The change also is aiding in the alignment of IT security and physical security, adds Brian Delauter, Smith’s boss, who is the director of the corporate services division, which includes shipping and receiving, corporate vehicles, global aviation, facilities management, real estate and physical security divisions.
As well, it makes IT security much more autonomous, allowing for Smith and his crew to “shine the light on issues that don’t always make it up to leadership,” adds Delauter. “The net goal is to strengthen IT security for the enterprise. It’s always about the company. We’re going to be better tomorrow than we are today.”
Smith is critical to this process because he brings a “tremendous amount of knowledge and a pragmatic approach,” Delauter says, adding that Smith’s solid risk management approach to security helps the company’s executive leaders and business units prioritize corporate goals, marrying security goals to them, so that all the players are moving in the right direction.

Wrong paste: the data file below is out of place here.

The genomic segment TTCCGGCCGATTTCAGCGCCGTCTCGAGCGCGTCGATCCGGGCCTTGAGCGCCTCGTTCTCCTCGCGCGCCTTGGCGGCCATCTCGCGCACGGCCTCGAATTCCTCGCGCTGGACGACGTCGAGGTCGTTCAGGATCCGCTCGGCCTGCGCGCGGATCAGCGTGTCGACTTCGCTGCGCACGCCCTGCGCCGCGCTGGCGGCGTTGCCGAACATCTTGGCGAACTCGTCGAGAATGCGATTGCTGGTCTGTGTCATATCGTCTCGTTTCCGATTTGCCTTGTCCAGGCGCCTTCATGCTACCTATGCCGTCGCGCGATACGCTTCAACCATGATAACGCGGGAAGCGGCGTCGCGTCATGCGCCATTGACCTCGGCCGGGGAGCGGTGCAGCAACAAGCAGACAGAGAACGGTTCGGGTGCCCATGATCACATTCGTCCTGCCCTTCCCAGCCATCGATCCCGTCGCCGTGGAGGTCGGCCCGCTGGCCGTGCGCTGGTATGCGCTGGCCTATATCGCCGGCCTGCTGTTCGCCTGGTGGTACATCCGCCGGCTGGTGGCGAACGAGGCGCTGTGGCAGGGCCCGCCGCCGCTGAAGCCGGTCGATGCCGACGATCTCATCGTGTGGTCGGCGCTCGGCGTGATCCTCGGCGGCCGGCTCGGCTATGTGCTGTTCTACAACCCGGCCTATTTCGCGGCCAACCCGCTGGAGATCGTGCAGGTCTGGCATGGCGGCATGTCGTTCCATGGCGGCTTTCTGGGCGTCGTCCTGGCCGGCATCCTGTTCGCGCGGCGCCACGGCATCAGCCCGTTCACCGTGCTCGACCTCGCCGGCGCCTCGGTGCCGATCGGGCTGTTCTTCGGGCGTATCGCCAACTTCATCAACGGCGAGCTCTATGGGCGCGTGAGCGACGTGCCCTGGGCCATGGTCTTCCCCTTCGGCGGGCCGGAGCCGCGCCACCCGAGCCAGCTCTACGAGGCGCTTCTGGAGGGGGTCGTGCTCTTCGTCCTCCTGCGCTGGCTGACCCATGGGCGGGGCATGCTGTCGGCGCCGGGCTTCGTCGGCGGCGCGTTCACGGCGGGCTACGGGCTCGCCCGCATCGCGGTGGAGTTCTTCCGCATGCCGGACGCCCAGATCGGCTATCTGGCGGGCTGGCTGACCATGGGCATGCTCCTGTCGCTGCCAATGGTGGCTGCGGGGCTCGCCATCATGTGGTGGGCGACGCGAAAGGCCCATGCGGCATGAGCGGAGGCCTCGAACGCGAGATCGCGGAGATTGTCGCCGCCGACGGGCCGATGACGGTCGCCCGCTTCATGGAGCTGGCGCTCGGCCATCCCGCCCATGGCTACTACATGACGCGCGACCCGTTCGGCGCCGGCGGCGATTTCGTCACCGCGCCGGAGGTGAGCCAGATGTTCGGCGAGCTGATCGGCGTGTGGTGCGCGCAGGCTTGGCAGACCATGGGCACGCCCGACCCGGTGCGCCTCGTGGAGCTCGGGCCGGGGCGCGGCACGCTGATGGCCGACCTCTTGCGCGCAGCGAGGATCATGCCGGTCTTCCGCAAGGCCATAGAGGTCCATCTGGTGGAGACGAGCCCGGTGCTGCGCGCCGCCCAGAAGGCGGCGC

Continuing to partner business with security likely will result in IT security eventually standing on its own, with Smith reporting to the highest levels of the company – a goal of Delauter’s. As such, he definitely sees Smith moving into a position that is in line with his own level now.
“[Forrest] is very well regarded at the organization and we want to help him grow,” he says. “If we don’t, someone else will.”
Both Delauter and Eaves agree that Smith is more than deserving of SC Magazine‘s CSO of the Year Award given these and other steps he’s taken to advance information security for Nissan.